"In many ways, I've always felt I was standing with one foot in the reality of this world and the other in the eternal unknown of our existence. But I am still fully living in this life. I feel the pain and I feel the joy."
She writes of her second great-grandson born in this country. "He will of course be born in America as an American citizen, with a somewhat predictable future of a life that will be satisfying and constructive. This is a great development for this family that came from Nazi Germany and was slated not to survive."
Her daughter Karen is my good friend. I can't imagine if she were not to have survived.
She continues: "There is a beautiful engraving by Holbein showing Death dancing gracefully and merrily amongst a crowd of people, and it is entitled, "The Dance of Death." I would say that my last year represents the mood of that picture: a great deal of joy, a great deal of activity, and a great deal of loss. At this point, I don't know anyone older than I am.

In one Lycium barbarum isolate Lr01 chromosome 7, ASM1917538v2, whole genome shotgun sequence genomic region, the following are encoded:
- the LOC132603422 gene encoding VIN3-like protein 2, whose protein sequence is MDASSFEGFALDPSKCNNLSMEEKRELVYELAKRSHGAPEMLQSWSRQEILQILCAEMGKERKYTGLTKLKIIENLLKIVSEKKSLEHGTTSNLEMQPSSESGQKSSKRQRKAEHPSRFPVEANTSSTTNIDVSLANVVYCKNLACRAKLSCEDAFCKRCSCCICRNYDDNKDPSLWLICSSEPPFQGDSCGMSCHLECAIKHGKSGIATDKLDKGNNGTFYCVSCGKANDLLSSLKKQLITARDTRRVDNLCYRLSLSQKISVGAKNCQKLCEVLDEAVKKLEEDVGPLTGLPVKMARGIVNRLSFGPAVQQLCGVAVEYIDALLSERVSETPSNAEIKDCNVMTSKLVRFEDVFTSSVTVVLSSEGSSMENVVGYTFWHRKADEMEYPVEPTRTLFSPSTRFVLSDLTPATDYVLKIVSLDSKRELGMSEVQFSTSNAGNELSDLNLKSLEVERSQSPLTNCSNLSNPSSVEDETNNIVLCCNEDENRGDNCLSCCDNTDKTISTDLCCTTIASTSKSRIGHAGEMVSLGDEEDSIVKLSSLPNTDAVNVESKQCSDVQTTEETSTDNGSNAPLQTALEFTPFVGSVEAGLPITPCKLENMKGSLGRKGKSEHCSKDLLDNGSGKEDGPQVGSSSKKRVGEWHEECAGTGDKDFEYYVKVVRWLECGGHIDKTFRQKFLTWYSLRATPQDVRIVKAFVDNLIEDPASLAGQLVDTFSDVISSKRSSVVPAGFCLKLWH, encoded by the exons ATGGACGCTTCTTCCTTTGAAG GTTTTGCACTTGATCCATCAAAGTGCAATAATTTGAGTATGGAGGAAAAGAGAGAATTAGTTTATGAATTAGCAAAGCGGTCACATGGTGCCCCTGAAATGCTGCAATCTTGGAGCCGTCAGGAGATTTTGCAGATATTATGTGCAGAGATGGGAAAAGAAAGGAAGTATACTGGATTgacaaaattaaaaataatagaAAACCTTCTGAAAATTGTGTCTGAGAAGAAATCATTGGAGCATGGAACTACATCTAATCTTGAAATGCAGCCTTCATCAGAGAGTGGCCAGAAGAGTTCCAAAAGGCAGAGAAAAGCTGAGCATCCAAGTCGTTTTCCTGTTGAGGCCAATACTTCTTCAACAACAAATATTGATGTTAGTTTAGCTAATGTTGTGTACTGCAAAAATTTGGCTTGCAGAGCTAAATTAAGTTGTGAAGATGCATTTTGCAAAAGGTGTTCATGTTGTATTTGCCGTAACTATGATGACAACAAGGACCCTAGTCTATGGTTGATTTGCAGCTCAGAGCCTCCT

What puzzles me particularly these last few years is the question of what grows old. I'm noticing, of course, that my body grows old, but my feelings, my desires, my hopes and my wishes seem to be just as they always were. I feel as much love for my family and friends as ever. I still can get attracted to handsome men. I love excitement and conversation, and beauty can make me cry as it always did. I look out at the sunset and it brings tears to my eyes."
A film was made of Annemarie's life, in gratitude.
Oh, my, you can see her on youtube, see an excerpt from the film Across Time and Space.